Alleluia by Mozart sung by any boy soprano tops my list.. Aksel Rykkvin on utube does a good job. When I was 21 I shared an apartment in Moncton NB with a young Acadian woman I had never met before. She had a great figure and showed it off by wearing very short mini skirts. On first meeting, she told me she loved to party. After unpacking she brought out her record collection and told me she would play me her favourite piece. I assumed it would be a Beatles song as they were so popular. Imagine my surprise when Mozart’s Alleluia filled the room. Not only did she play it, but she sang it in a beautiful soprano voice. It soon became my favourite as well. It is so joyous that it always lifts my spirits.
    My second pick is Perhaps Love sung by John Denver and Placido Domingo. It is such a reflective
    somewhat sad piece with such a beautiful melody.
    Number 3 is Hallelujah by Leonard Cohen. I am a real Cohen fan! I lived in Montreal when he was beginning his career. I used to race home from work on Fridays and celebrate by having cheese, crackers and sherry while playing his songs. I love the haunting mystical quality of this piece and
    Cohen’s gritty voice.

  3. John L Walmsley says:

    My Three Songs for Life on a Desert Island
    I. “The Way You Look Tonight”by Jerome Kern sung by Frank Sinatra
    2.”If I Loved You” from the musical “Carousel” by Rogers and Hammerstein
    3. “Hallelujah’ by Leonard Cohen sung by sung by Leonard Cohen, k.d. lang and others.
    The first two songs were sung by the school choir at graduation ceremonies in 1960 at Monklands High School In Montreal. I had a crush on a girl in the choir and imagined that she was singing just for me. I never had the courage at 17 to ask her for a date. Such sweet agony!
    In 1969 when we were newly married my wife, Kathryn, discovered Leonard Cohen. I found the poetic lyrics very moving as well.

  4. Gail says:

    Top 3 songs:
    1. Hotel California, Eagles (released in 1976). I was 22 years old. This is a timeless classic. I love the introductory guitar solo. I used to listen to this song over and over again on my record player. I never really focused on the lyrics although some lines really stuck in my head. “Sweet smell of colitas, rising up through the air.” Little did I know that “colitas” is a cannabis bud. I actually thought I heard “cleat dust” which made no sense at all. That’s what my ears picked up. I don’t know when it clicked in that I was hearing it wrong! lol It was one of Lisa’s favorite songs too and she used to play it on her guitar.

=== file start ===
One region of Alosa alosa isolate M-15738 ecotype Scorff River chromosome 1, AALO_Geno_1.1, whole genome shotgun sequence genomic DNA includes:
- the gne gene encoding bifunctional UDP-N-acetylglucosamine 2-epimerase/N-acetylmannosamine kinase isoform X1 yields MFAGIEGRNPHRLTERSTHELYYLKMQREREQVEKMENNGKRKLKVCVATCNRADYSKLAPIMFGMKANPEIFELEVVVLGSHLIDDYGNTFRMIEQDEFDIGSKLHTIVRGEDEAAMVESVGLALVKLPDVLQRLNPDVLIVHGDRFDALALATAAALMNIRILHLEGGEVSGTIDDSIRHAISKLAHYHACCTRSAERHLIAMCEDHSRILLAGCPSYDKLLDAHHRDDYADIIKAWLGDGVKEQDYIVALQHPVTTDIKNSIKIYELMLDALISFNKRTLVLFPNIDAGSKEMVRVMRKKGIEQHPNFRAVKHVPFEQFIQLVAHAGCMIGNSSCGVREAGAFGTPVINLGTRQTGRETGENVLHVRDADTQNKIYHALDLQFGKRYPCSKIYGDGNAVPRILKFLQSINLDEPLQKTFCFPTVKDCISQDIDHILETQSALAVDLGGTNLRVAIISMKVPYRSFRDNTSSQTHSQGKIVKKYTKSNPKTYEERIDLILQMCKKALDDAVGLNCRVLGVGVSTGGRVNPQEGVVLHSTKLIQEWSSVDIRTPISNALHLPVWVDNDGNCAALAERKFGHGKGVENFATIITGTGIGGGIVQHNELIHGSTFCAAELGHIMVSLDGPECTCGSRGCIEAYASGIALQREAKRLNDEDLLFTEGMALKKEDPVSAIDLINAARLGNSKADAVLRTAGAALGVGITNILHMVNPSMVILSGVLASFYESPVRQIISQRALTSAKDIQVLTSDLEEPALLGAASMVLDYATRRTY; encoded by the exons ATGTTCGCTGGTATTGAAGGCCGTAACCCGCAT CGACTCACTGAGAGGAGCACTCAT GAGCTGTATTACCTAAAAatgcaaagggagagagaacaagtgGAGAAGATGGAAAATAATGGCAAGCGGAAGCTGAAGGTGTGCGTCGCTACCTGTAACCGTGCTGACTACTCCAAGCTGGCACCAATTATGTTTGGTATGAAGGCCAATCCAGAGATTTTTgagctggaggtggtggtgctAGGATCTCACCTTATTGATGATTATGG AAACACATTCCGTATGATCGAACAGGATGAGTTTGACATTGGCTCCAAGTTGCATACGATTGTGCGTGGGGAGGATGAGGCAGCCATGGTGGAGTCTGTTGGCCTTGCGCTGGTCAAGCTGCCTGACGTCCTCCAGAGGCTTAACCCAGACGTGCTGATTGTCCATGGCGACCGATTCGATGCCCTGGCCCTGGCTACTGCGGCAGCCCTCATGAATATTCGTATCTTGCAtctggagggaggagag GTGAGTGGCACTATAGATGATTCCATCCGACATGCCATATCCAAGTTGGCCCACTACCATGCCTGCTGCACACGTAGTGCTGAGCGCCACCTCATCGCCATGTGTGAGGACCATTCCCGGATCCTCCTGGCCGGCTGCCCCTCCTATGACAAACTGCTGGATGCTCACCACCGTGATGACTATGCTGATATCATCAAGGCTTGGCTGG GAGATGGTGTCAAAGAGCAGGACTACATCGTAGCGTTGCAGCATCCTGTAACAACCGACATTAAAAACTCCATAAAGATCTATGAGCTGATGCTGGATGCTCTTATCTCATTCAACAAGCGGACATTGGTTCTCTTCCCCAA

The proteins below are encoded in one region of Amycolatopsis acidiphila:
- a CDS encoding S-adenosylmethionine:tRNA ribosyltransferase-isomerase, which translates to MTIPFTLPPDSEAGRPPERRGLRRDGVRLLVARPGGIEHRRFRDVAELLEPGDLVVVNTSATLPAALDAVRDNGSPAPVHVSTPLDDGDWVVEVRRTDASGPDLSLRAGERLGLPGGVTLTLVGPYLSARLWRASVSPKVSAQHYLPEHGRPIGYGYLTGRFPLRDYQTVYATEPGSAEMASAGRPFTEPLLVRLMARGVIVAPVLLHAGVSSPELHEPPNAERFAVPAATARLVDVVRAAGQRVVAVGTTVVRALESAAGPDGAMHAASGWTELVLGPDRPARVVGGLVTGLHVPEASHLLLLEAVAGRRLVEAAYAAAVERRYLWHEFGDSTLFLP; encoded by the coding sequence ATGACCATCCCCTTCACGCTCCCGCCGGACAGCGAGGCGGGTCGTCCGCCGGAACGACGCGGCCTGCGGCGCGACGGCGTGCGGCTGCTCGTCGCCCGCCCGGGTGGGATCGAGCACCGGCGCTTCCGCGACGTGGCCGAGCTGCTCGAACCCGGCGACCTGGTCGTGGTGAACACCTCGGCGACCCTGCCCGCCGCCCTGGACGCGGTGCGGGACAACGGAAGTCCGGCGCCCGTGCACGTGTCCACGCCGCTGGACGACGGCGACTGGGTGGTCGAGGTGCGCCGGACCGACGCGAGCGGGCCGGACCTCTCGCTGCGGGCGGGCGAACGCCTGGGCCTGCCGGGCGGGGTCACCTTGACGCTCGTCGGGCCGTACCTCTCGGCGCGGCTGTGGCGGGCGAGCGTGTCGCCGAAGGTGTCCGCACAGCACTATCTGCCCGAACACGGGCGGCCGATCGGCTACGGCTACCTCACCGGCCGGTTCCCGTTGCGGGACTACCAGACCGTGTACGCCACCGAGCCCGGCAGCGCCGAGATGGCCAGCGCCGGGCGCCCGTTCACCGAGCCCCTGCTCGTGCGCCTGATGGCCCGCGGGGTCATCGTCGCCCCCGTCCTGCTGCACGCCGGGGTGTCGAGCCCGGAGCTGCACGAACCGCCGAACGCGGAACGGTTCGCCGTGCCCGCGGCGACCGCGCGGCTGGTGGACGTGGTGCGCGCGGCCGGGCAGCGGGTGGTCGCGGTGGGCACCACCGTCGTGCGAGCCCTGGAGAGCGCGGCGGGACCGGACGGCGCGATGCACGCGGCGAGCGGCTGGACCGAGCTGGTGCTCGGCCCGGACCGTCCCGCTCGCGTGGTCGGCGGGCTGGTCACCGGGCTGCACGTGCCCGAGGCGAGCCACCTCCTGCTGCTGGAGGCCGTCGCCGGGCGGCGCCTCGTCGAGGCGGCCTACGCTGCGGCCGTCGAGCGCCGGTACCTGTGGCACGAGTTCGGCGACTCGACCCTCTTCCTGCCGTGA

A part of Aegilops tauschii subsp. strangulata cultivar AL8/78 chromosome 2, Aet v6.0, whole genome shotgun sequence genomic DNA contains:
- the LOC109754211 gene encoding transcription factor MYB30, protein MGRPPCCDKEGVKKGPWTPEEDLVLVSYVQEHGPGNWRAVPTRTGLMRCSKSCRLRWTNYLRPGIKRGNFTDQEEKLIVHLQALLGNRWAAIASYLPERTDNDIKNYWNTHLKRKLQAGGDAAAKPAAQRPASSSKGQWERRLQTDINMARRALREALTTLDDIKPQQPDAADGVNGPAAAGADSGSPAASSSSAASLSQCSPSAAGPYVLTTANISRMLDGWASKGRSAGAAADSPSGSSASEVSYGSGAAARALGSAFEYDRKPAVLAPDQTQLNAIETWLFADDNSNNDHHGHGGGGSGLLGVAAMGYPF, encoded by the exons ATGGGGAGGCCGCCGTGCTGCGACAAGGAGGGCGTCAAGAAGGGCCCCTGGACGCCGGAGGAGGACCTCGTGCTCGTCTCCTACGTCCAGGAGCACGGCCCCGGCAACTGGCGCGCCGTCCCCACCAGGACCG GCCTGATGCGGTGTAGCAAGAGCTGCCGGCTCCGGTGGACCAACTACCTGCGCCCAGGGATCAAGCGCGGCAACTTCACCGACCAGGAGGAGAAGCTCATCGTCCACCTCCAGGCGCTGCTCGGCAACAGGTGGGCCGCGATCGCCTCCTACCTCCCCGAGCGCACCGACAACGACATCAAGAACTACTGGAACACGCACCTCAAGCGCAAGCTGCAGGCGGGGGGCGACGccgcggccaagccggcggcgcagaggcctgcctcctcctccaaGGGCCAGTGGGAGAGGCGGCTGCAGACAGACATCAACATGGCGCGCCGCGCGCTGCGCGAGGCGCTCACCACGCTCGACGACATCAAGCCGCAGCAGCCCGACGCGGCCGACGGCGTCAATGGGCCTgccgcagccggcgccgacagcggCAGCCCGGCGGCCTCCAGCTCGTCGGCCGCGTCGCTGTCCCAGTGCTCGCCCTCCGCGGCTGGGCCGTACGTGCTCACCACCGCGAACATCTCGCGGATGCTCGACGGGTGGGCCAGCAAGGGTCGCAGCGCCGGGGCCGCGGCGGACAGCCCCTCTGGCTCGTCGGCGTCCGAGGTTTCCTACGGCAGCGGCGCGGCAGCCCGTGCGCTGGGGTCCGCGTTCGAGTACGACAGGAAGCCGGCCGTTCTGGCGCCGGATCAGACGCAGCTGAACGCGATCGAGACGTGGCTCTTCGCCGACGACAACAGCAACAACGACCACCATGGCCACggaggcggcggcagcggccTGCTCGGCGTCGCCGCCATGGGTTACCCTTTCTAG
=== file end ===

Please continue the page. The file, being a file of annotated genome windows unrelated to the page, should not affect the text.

2. Shallow, Lady Gaga
    This is a powerful song with a beautiful melody. The lyrics probably mean something different to each person. When I first heard it stirred a lot emotions. That doesn’t happen very often. A song has to grow on me. When I heard Bradley Cooper (who isn’t a singer) sing it with Lady Gaga I was touched. It’s intensely soul-stirring.
    3. I was pleasantly surprised to see that my tastes in music run parallel to Kathryn and John’s, as far as Hallelujah goes. I came close to choosing that one. But I had to go with Dance Me to the End of Love, Leonard Cohen. I’ve listened to this so many times and it never gets old. It may sound like a love song but it’s actually kind of sad – inspired by the Holocaust. Again, it’s a song so full of mixed interpretations and that’s what makes it a masterpiece. Even if I listened to this song without the words, it would have the same powerful effect on me. The words are so profound.
    “There were these little orchestras the Germans put together in concentration camps. They played while people were being incinerated or gassed. If you want to read the song from that point of view, it becomes something quite different.”
    Leonard Cohen

Leave a Reply

Your email address will not be published. Required fields are marked *